- Lower-division courses with numbers in the range MATH 11A through MATH 24 (calculus, linear algebra, vector calculus, and differential equations) prepare students for further study in mathematics, the physical and biological sciences, engineering, or quantitative areas of the social sciences. Science and engineering majors take some or all of these courses as part of their undergraduate studies.
- Upper-division courses, with numbers in the range MATH 100-MATH 199, are intended for majors in mathematics and closely related disciplines. Some of these courses provide students with a solid foundation in key areas of mathematics such as algebra, analysis, geometry, and number theory, whereas others introduce students to more specialized areas of mathematics. Calculus, linear algebra, vector calculus, and proof and problem solving are prerequisite to most of these advanced courses.

All students should review the catalog's requirements for their major or intended major, and possibly consult with the department sponsoring their major (or expected major) before deciding which math courses to take. More information on which courses are intended for the various types of students may be found here at the Mathematics Department website.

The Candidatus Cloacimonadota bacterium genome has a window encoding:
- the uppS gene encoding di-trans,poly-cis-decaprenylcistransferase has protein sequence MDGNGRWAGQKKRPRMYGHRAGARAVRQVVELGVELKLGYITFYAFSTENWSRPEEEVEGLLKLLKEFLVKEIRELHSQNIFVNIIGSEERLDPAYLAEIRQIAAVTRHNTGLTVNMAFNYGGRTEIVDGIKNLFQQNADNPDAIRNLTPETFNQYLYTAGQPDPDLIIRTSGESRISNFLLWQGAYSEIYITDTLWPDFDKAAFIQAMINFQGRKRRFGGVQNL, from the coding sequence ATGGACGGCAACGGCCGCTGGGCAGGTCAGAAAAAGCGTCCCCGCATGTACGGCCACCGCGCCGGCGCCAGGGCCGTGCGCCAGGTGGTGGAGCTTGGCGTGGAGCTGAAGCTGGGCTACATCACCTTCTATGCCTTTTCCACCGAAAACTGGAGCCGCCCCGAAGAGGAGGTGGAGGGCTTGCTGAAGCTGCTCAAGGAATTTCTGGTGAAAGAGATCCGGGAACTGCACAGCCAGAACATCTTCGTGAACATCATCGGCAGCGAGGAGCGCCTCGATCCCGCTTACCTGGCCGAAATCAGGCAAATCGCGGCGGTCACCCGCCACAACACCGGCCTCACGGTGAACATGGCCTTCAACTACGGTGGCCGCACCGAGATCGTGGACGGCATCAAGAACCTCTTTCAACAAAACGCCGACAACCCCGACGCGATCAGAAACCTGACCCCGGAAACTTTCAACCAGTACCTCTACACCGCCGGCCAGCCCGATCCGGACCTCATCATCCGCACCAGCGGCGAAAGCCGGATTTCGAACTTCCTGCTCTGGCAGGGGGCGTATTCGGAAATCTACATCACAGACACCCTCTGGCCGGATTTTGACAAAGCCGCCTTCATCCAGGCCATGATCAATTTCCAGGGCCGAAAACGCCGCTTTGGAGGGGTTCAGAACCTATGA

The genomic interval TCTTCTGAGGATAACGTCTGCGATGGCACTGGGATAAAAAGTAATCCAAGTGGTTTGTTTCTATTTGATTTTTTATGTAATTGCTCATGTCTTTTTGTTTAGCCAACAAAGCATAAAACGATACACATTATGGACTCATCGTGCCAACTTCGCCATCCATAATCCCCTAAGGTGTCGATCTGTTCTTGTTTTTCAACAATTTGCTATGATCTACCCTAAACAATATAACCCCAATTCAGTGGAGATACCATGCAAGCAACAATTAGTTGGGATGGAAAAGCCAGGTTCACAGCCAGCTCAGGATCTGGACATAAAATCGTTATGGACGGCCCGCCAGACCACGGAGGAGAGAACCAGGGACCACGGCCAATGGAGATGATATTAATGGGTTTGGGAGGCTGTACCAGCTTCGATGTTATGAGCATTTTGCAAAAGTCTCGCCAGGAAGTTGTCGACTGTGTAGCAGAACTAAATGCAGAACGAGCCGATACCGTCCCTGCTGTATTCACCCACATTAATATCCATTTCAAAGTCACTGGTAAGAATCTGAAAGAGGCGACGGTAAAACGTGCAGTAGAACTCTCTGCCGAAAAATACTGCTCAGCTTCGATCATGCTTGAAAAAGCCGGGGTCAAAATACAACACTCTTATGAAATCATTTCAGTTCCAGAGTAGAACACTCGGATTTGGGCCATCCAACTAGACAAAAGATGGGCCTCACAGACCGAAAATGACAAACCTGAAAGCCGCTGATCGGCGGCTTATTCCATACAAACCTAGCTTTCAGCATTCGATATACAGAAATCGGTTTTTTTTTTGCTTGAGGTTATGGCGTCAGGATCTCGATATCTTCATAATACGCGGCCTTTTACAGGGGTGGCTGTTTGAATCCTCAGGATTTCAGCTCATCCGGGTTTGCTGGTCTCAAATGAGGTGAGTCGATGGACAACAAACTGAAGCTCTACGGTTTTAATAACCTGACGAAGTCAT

Students who plan to take a mathematics course at UC Santa Cruz must first demonstrate sufficient preparation for that course by completing mathematics placement (see below), the College Entrance Examination Board's Advanced Placement (AP) calculus examination, the International Baccalaureate (IB) Mathematics Examination, or by passing the appropriate prerequisite course.